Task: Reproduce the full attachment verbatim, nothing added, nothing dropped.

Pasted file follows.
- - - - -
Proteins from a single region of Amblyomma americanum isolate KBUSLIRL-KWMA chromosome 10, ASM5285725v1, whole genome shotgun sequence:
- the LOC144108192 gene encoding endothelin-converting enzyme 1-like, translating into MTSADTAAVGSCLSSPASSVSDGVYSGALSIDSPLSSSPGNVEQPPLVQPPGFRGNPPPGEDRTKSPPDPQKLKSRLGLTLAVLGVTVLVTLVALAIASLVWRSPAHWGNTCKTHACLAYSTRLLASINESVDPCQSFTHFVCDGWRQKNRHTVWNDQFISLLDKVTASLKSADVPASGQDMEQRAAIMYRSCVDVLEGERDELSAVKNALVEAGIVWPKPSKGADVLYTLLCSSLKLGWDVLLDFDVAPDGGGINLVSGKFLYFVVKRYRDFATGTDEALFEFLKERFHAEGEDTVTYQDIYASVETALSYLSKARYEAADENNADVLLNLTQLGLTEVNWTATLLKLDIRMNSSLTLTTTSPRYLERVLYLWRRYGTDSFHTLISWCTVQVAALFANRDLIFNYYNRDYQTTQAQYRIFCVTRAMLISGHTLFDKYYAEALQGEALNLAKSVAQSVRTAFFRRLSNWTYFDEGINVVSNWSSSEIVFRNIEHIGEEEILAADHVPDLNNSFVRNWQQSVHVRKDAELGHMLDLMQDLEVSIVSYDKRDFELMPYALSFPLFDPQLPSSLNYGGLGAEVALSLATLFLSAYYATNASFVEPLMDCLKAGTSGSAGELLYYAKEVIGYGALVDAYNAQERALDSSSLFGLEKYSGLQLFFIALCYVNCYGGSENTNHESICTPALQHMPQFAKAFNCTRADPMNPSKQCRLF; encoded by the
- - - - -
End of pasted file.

Proteins from a single region of Amblyomma americanum isolate KBUSLIRL-KWMA chromosome 10, ASM5285725v1, whole genome shotgun sequence:
- the LOC144108192 gene encoding endothelin-converting enzyme 1-like, translating into MTSADTAAVGSCLSSPASSVSDGVYSGALSIDSPLSSSPGNVEQPPLVQPPGFRGNPPPGEDRTKSPPDPQKLKSRLGLTLAVLGVTVLVTLVALAIASLVWRSPAHWGNTCKTHACLAYSTRLLASINESVDPCQSFTHFVCDGWRQKNRHTVWNDQFISLLDKVTASLKSADVPASGQDMEQRAAIMYRSCVDVLEGERDELSAVKNALVEAGIVWPKPSKGADVLYTLLCSSLKLGWDVLLDFDVAPDGGGINLVSGKFLYFVVKRYRDFATGTDEALFEFLKERFHAEGEDTVTYQDIYASVETALSYLSKARYEAADENNADVLLNLTQLGLTEVNWTATLLKLDIRMNSSLTLTTTSPRYLERVLYLWRRYGTDSFHTLISWCTVQVAALFANRDLIFNYYNRDYQTTQAQYRIFCVTRAMLISGHTLFDKYYAEALQGEALNLAKSVAQSVRTAFFRRLSNWTYFDEGINVVSNWSSSEIVFRNIEHIGEEEILAADHVPDLNNSFVRNWQQSVHVRKDAELGHMLDLMQDLEVSIVSYDKRDFELMPYALSFPLFDPQLPSSLNYGGLGAEVALSLATLFLSAYYATNASFVEPLMDCLKAGTSGSAGELLYYAKEVIGYGALVDAYNAQERALDSSSLFGLEKYSGLQLFFIALCYVNCYGGSENTNHESICTPALQHMPQFAKAFNCTRADPMNPSKQCRLF; encoded by the